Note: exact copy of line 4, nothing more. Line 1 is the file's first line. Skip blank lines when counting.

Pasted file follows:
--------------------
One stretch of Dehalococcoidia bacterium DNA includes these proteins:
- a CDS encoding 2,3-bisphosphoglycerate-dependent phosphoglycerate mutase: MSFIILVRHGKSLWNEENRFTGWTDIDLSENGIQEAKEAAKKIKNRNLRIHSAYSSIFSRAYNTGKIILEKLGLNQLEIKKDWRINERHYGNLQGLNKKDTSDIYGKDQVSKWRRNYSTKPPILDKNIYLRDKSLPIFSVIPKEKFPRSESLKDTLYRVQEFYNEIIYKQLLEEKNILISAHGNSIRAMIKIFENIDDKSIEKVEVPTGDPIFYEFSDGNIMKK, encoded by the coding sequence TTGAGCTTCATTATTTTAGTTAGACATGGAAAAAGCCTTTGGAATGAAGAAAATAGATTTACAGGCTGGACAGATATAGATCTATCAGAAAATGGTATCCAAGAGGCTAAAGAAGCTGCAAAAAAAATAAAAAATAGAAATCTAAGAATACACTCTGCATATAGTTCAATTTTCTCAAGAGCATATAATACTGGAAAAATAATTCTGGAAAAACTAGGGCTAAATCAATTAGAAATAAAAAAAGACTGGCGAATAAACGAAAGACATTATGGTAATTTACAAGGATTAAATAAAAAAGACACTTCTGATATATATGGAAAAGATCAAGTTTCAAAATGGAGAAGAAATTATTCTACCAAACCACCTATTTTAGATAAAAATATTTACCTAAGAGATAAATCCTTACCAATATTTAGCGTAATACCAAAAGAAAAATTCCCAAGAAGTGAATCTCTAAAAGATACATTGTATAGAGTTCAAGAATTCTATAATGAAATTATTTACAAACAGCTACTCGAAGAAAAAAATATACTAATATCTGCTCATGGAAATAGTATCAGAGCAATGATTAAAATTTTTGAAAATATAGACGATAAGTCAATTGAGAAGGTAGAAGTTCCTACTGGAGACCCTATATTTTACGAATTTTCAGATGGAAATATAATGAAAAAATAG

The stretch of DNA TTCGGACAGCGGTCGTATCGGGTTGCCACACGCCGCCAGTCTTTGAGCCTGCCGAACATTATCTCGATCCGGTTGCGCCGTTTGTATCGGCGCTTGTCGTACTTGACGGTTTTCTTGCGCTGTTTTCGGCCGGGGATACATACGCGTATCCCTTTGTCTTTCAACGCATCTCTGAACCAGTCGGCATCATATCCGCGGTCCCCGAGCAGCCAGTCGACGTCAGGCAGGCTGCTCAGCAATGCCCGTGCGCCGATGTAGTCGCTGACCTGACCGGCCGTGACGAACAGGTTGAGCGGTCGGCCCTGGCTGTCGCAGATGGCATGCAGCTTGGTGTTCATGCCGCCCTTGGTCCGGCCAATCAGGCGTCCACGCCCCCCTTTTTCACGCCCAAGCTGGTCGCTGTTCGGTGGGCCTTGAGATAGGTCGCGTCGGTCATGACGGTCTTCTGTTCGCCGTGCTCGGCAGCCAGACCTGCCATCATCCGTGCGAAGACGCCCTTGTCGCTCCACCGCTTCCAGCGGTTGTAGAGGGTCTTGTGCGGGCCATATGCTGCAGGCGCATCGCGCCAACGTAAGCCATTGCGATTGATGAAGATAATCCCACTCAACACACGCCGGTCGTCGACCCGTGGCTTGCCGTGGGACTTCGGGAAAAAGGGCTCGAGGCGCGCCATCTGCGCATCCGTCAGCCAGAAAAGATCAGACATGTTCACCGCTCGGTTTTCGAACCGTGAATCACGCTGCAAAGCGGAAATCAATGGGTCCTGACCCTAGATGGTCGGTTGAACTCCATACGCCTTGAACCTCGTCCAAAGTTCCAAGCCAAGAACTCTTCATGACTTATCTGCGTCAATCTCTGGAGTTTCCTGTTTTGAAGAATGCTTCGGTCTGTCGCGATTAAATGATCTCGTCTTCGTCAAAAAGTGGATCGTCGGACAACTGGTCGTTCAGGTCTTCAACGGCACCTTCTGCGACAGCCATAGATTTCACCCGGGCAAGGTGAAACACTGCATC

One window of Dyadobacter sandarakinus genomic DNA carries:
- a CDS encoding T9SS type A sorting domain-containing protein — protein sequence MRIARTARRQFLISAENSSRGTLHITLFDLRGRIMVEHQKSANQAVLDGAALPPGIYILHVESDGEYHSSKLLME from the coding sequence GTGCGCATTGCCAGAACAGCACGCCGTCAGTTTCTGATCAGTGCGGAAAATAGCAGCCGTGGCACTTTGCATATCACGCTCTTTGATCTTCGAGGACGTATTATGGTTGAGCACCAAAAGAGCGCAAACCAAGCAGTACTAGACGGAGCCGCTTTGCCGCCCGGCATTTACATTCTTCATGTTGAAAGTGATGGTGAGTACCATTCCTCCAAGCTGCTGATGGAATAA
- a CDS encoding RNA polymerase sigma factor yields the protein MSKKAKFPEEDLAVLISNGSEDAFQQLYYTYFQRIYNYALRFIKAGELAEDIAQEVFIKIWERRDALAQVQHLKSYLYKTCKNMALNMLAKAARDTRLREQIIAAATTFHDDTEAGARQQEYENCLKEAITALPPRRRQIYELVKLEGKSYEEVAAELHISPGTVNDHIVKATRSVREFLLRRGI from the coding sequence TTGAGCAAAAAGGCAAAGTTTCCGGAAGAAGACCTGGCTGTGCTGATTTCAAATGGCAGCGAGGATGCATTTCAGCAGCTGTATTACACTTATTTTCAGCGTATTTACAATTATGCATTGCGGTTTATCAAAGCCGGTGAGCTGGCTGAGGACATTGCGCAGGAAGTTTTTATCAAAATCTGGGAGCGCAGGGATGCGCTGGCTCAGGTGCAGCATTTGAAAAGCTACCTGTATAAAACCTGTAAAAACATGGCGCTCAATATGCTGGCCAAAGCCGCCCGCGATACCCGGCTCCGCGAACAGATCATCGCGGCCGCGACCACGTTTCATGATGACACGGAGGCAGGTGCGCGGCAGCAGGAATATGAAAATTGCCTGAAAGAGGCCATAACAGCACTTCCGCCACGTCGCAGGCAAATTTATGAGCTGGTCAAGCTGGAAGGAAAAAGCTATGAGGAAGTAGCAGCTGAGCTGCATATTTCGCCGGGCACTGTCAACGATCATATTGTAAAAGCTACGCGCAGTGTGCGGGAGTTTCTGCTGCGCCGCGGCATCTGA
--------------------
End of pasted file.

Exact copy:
One window of Dyadobacter sandarakinus genomic DNA carries: